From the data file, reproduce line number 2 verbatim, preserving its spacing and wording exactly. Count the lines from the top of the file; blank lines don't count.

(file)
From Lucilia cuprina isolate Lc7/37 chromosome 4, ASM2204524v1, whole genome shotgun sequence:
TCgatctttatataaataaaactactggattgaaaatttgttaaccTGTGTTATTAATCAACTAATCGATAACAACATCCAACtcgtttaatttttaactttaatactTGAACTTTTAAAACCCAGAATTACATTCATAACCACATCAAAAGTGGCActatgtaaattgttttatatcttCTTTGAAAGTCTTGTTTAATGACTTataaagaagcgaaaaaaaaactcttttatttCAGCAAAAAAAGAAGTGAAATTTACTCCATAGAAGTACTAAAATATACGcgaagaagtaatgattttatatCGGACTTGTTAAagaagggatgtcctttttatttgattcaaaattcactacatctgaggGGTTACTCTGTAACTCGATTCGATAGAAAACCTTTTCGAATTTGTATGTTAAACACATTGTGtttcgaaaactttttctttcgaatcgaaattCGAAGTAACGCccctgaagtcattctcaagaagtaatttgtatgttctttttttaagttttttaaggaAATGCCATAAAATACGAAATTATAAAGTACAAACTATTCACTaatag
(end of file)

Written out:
TCgatctttatataaataaaactactggattgaaaatttgttaaccTGTGTTATTAATCAACTAATCGATAACAACATCCAACtcgtttaatttttaactttaatactTGAACTTTTAAAACCCAGAATTACATTCATAACCACATCAAAAGTGGCActatgtaaattgttttatatcttCTTTGAAAGTCTTGTTTAATGACTTataaagaagcgaaaaaaaaactcttttatttCAGCAAAAAAAGAAGTGAAATTTACTCCATAGAAGTACTAAAATATACGcgaagaagtaatgattttatatCGGACTTGTTAAagaagggatgtcctttttatttgattcaaaattcactacatctgaggGGTTACTCTGTAACTCGATTCGATAGAAAACCTTTTCGAATTTGTATGTTAAACACATTGTGtttcgaaaactttttctttcgaatcgaaattCGAAGTAACGCccctgaagtcattctcaagaagtaatttgtatgttctttttttaagttttttaaggaAATGCCATAAAATACGAAATTATAAAGTACAAACTATTCACTaatag